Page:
Greater space savings below deck, a short power train reaction time and reduced emissions are some of the key benefits of the 22m Azistern 2250 e tug concept.
Offshore Ship Designers (OSD) is hoping to offer tug operators a compact, low-emissions vessel concept suitable for operations in designated emission control areas (ECAs) and compliant with IMO Tier III requirements.
Designated the class name ‘Azistern 2250 e’, the e-tug concept is set to combine two 970kW gensets, a pair of 2.3m-diameter azimuthing electric podded drives and two 400kWh lithium battery packs into a diesel-electric configuration. Not only is this arrangement intended to significantly cut emissions and lower fuel costs, but the relatively small size of the engines and the shaft-free nature of the set-up should result in greater space savings below deck, says OSD.
The concept has been approved by class society Bureau Veritas, which has awarded it BV I + HULL + MACH +AUT-UMS, TUG, Battery System, Green Passport, Unrestricted Navigation notations. The tug has also been designed to be in compliance with the terms of the Maritime Labour Convention, 2006 (MLC). For extra crew comfort, the gensets have been mounted in a ‘double elastic’ fashion. A spokesperson for OSD tells Ship & Boat International: “The diesel engine is mounted by rubber elements on a common base frame, along with the generator. The base frame as a whole is then again elastic-mounted onto the ship’s foundation – so it is ‘double elastic’-mounted to the ship’s steel structure.”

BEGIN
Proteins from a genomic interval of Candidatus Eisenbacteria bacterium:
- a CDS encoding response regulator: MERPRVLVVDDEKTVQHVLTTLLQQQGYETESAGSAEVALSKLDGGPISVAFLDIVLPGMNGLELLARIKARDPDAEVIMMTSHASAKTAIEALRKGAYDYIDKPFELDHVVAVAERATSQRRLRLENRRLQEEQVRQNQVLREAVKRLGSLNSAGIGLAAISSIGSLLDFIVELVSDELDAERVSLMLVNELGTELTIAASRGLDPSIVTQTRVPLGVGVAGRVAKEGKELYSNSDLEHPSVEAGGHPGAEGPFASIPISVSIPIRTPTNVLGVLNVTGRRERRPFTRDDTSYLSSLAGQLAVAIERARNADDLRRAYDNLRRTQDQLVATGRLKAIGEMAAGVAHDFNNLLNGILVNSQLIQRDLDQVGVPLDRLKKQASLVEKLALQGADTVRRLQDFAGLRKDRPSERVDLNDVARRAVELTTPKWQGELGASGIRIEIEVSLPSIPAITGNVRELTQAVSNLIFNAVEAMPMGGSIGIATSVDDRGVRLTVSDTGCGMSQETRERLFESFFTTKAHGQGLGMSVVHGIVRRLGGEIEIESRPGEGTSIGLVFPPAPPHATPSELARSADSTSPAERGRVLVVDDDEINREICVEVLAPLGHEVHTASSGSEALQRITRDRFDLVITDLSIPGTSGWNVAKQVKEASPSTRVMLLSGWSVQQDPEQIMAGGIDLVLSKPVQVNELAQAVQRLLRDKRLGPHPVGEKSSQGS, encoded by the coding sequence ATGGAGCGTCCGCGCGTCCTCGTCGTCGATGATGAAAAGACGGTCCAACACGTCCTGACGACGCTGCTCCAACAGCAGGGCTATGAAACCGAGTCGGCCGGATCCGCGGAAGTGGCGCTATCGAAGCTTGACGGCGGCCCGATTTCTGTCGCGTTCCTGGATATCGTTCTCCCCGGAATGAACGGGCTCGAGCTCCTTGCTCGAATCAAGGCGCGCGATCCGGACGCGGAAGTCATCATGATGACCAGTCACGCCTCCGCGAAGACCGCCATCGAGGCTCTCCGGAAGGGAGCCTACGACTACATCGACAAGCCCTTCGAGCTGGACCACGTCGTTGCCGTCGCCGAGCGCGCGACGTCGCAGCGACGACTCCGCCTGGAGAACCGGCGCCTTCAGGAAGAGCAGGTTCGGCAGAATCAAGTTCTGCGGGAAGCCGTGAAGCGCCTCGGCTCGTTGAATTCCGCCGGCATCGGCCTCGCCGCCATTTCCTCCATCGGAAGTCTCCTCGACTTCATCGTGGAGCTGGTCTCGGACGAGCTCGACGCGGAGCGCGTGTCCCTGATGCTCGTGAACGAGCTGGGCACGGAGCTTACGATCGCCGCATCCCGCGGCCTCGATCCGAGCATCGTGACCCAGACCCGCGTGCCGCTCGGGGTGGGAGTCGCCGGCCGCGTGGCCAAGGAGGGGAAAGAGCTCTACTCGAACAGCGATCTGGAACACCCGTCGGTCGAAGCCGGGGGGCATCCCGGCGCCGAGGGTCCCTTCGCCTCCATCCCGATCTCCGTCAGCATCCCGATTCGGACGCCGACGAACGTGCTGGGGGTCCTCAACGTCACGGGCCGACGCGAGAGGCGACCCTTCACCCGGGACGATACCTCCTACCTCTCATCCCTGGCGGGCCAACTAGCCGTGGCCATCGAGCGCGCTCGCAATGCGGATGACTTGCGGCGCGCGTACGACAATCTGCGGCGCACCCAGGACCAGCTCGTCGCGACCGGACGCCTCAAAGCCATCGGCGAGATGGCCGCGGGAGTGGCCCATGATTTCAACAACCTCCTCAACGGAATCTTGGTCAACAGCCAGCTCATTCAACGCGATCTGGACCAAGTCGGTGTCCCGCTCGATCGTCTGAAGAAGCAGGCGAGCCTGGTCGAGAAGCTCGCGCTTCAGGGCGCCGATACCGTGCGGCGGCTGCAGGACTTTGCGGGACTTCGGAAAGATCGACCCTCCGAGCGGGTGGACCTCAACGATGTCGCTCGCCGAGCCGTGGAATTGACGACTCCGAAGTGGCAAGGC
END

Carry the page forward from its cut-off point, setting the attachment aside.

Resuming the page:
The vessel’s power arrangement will grant it a speed of 12knots and a bollard pull (bp) of 50tonnes ahead. OSD claims: “The vessel’s power train has a remarkably short reaction time. By using the batteries as a booster, maximum bp can be achieved within seconds.”
The Azistern 2250 e will feature a length of 22.25m overall, an overall breadth of 11.5m (or 10.8m moulded), a depth of 4.5m and a gross tonnage of 235tonnes. Draught is predicted to be 3.45m to baseline, or 4.54 to keel (moulded). Onboard capacities will include 43m³ of fuel oil and 15m³ of fresh water. The tug will accommodate a four-man crew, spread across one twin and two single cabins.
Deck equipment will include a 5tonnes-capacity capstan and a two-speed tow winch; in low-speed mode, this winch will pull 25tonnes at 0-10m per minute and, in high-speed mode, 8tonnes at 0-28m per minute. The winch comes with a towing hook with a SWL of 60tonnes.
The OSD spokesperson adds: “We are in discussion with various yards to work out the concept into a basic design.”